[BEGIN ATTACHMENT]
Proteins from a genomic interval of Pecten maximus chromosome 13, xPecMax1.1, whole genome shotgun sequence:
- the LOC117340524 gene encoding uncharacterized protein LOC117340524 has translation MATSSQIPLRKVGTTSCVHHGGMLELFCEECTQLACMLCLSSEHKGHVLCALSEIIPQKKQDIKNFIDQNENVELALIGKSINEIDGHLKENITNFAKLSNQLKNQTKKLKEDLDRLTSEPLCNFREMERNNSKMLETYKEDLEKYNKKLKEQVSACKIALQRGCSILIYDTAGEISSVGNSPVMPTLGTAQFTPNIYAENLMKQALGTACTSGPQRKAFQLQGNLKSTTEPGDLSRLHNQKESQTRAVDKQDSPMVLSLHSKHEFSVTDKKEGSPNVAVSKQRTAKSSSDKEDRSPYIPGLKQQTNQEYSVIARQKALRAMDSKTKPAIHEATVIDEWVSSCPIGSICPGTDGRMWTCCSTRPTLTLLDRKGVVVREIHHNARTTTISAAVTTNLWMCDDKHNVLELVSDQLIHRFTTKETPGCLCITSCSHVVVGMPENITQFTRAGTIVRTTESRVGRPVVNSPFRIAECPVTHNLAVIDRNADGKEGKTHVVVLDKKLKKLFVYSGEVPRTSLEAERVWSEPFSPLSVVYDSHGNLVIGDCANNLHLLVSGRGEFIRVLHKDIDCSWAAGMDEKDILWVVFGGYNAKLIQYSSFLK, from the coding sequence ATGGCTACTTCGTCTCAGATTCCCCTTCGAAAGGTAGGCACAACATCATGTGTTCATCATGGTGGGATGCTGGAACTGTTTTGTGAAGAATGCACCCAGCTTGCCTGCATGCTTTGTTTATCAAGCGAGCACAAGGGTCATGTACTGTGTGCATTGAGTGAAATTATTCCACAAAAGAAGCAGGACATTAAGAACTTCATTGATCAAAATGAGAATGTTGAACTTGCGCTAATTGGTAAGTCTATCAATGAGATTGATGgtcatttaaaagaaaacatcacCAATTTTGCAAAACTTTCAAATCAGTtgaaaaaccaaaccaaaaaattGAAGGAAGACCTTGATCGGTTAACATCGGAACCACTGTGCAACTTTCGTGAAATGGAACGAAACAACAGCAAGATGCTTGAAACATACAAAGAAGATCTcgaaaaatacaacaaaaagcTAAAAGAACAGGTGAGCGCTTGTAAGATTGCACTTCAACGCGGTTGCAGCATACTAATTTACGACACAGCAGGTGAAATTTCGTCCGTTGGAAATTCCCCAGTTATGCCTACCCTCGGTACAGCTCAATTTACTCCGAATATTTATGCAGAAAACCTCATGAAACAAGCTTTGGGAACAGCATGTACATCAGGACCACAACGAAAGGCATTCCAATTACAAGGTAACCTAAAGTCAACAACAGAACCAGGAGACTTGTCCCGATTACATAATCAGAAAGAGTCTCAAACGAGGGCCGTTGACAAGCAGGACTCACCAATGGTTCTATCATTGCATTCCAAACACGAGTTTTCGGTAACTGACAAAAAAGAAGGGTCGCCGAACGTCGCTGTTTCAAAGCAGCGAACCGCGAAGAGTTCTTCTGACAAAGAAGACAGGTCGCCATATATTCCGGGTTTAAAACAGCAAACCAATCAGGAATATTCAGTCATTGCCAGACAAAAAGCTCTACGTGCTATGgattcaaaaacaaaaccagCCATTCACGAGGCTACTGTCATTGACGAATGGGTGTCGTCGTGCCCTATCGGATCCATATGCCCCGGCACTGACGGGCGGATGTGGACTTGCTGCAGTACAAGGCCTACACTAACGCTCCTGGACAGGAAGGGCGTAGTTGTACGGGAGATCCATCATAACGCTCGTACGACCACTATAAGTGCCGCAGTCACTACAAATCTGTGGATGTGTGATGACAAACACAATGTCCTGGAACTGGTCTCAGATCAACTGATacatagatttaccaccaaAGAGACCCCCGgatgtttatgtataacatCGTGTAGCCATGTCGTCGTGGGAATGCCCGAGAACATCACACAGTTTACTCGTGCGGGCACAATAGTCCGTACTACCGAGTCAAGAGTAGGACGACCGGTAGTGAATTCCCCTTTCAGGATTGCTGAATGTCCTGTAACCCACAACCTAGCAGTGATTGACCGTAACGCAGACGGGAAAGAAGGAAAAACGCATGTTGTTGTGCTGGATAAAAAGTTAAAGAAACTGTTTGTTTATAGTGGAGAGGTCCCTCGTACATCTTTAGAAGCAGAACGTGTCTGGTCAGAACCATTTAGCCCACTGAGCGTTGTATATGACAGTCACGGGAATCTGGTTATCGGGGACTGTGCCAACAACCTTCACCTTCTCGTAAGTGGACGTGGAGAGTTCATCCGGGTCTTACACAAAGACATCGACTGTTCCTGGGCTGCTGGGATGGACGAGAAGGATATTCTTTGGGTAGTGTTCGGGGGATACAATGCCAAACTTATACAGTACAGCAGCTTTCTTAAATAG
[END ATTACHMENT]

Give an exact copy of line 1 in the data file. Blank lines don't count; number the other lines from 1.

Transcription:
Proteins from a genomic interval of Pecten maximus chromosome 13, xPecMax1.1, whole genome shotgun sequence: